“In the first week I was up £10,000 but other weeks I’d be down £60,000. I was like ‘woah’. I tried not to look too frequently, but it was stressful.”

He decided to simplify things and transfer his full retirement pot into cash within his Sipp. With an interest rate of 5.1pc – just below the Bank of England Bank Rate – he draws an annual pre-tax income of £49,000 after fees.

“It takes me up basically to the higher rate tax bracket. While the Bank Rate stays high I’m more than happy. That gives me no risk and what I need to cover my living.”

Simon's house
Mr Lean drew down the maximum amount of tax-free cash he could to build their dream eco-friendly home in St David's – and buy a Tesla - Simon Lean

His ambition was to build a house in St David’s, on the bucolic south-west tip of Wales, with his wife, 55, a yoga teacher.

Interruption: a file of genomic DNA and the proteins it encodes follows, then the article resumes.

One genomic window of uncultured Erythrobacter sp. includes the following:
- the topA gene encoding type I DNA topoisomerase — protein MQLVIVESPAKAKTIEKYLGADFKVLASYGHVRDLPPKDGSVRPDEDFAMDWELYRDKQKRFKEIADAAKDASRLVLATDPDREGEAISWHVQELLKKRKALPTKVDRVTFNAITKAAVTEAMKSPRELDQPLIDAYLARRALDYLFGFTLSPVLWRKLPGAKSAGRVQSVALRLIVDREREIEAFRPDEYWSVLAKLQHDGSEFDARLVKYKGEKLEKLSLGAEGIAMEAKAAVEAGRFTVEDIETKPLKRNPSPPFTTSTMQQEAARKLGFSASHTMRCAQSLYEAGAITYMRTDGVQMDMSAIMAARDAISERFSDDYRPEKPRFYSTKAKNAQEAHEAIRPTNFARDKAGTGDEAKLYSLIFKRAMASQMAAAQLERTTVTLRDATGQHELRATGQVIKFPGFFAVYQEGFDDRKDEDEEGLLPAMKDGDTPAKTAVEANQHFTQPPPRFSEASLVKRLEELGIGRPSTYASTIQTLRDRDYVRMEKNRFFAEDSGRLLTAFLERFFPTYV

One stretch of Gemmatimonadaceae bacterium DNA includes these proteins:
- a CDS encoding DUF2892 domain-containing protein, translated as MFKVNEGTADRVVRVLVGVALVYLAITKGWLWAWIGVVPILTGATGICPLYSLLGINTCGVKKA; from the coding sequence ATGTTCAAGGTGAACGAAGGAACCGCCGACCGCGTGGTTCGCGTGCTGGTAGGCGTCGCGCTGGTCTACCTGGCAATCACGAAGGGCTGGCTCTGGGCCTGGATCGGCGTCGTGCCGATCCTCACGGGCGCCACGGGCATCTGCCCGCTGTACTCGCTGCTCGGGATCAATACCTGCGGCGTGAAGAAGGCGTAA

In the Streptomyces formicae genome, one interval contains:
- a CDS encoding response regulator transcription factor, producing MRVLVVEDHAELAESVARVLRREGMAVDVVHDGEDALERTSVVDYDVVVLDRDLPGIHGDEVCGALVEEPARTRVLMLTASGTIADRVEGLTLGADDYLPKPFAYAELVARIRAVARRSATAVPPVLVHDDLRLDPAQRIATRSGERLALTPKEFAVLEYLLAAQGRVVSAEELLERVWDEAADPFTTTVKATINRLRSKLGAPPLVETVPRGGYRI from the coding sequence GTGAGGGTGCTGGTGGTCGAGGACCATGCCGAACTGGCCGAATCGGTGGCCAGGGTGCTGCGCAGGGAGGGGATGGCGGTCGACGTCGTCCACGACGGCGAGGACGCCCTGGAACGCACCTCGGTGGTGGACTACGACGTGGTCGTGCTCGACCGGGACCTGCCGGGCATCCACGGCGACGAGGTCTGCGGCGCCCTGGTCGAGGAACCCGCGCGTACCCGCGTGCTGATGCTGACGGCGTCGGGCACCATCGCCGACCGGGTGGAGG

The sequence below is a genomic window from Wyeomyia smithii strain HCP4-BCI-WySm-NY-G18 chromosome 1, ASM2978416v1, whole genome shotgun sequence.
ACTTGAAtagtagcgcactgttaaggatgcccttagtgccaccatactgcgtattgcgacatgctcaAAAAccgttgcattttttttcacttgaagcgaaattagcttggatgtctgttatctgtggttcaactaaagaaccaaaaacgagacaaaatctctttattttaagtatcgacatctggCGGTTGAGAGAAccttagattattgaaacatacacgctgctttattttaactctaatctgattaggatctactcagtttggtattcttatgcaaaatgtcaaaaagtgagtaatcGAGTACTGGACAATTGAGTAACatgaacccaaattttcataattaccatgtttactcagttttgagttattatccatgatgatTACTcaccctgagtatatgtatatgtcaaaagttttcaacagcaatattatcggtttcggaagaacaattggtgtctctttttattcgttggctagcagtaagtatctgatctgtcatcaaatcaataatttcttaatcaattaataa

He used drawdown to access the maximum amount of tax-free cash he could – £268,275 – and kept the rest of his pot invested. This gave him the funds to buy a plot of land and fund the building work on their eco-friendly dream home.

The couple installed an air source heat pump and solar panels with battery storage. They also bought a new car. “I thought to myself, I’ve got all the kit, so I may as well buy a Tesla.”

Mr Lean is “delighted” he decided to transfer out of his defined benefit pension. “If I had stayed with Sainsbury’s and I had died, God forbid, my wife would have only got half of my pension. It just made sense to transfer it. The fund is ours.

“We’ve got no mortgage, no debts, no credit cards and we have the proceeds from our previous house. It allows us to enjoy the countryside and enjoy life.

“We go on lots of coastal walks. I’m due to have hip surgery, so the extra income is funding repairs to my life.

“I’m very fortunate. I retired at 55 and am free of any concerns about market fluctuations. Of course this is dependent on the Bank Rate staying high, but for the moment, it’s working out nicely.”